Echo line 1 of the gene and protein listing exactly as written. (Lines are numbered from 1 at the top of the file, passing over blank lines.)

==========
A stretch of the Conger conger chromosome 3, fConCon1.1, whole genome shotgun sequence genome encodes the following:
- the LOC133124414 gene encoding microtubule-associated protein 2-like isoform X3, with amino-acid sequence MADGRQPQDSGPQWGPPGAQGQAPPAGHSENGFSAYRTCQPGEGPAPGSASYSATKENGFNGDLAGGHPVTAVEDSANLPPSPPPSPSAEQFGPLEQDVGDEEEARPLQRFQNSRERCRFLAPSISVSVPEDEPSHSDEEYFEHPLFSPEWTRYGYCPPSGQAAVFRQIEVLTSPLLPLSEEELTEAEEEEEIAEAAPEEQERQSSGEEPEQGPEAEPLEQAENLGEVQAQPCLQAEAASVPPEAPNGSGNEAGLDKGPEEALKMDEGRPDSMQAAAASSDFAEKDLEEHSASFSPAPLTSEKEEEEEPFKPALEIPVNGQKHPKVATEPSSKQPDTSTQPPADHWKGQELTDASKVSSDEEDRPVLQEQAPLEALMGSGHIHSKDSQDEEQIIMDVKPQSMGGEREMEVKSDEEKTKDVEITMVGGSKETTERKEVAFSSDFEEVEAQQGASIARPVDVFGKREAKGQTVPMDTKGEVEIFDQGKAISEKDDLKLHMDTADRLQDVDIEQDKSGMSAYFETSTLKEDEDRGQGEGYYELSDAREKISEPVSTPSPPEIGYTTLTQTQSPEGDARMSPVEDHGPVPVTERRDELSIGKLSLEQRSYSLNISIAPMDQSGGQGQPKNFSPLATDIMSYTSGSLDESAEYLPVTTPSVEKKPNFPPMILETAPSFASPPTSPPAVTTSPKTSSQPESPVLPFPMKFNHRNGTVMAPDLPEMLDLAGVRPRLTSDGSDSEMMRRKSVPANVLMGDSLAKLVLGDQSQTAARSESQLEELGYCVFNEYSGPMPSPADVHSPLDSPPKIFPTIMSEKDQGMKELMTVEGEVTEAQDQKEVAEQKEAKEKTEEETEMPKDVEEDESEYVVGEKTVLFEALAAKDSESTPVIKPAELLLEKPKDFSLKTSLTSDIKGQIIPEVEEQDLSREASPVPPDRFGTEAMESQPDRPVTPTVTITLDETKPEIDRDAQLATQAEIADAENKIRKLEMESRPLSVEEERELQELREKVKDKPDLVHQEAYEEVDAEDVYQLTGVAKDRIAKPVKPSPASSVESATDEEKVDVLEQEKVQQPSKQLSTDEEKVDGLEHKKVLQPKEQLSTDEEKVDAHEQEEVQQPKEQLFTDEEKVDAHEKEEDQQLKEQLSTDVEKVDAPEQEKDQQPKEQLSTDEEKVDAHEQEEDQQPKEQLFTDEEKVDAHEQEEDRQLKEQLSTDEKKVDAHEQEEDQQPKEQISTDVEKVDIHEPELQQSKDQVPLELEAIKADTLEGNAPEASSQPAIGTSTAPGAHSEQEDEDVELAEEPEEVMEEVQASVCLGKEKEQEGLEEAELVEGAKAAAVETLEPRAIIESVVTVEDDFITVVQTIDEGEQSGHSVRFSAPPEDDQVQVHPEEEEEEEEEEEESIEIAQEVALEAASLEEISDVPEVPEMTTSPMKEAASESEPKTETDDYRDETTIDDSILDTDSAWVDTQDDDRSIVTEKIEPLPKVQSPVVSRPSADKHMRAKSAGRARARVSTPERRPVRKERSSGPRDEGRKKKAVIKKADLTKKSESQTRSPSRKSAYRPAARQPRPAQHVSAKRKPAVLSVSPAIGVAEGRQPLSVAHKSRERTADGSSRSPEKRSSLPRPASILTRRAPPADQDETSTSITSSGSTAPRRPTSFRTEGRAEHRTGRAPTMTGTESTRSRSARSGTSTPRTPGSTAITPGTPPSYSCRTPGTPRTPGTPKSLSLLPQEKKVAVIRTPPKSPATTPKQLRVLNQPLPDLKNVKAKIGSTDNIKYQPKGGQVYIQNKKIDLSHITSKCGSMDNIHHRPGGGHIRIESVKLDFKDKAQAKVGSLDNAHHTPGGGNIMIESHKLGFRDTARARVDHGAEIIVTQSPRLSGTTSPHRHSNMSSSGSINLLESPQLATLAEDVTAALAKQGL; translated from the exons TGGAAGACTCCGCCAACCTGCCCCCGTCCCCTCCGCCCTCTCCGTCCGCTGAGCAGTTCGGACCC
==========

A stretch of the Conger conger chromosome 3, fConCon1.1, whole genome shotgun sequence genome encodes the following: